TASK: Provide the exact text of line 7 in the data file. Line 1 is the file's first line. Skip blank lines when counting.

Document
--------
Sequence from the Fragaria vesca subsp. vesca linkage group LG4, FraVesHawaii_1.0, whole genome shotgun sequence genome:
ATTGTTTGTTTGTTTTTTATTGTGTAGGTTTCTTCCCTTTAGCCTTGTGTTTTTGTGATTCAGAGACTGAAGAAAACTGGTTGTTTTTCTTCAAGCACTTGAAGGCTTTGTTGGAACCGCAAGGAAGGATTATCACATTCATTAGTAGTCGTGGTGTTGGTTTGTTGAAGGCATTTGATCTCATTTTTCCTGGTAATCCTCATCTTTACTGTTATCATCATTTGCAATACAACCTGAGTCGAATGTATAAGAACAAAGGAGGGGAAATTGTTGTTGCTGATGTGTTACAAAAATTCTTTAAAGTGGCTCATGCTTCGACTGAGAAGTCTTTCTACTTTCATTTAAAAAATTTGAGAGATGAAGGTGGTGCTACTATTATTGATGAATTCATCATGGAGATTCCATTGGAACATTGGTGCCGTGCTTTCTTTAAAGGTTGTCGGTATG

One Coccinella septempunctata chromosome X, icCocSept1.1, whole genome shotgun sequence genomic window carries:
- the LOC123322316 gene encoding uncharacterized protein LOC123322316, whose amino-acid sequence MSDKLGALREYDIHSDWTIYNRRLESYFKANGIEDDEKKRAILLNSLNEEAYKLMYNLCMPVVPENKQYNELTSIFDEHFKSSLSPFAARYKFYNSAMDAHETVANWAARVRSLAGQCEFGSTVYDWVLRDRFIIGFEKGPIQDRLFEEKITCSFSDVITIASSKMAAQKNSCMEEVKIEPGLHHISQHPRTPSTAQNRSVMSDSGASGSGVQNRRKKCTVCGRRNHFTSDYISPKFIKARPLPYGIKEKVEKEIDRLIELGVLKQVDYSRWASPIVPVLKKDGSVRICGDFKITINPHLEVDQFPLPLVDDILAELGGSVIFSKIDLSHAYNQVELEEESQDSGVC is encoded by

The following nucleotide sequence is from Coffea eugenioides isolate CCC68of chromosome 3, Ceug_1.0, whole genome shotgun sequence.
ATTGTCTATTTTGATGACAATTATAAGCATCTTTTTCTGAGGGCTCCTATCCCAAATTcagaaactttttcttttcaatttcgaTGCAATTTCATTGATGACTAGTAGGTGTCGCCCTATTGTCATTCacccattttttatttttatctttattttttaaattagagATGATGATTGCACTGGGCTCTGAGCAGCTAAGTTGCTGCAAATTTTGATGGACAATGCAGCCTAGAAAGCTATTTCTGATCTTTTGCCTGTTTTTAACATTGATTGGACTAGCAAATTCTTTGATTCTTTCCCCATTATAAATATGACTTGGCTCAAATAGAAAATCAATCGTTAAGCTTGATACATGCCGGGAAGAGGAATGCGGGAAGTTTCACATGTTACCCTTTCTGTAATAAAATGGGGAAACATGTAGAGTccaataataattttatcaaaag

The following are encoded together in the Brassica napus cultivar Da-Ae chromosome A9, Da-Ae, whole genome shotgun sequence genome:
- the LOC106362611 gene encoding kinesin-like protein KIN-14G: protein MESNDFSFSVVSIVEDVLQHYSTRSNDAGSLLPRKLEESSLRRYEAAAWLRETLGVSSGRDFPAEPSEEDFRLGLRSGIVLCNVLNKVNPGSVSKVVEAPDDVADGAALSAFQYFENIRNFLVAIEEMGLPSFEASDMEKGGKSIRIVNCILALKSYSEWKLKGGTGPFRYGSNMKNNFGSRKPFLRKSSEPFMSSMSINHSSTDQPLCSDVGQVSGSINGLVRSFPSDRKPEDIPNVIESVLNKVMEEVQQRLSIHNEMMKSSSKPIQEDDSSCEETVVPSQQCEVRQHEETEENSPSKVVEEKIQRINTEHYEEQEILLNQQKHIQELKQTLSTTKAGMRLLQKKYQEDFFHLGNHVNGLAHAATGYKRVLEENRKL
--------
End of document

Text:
The following are encoded together in the Brassica napus cultivar Da-Ae chromosome A9, Da-Ae, whole genome shotgun sequence genome: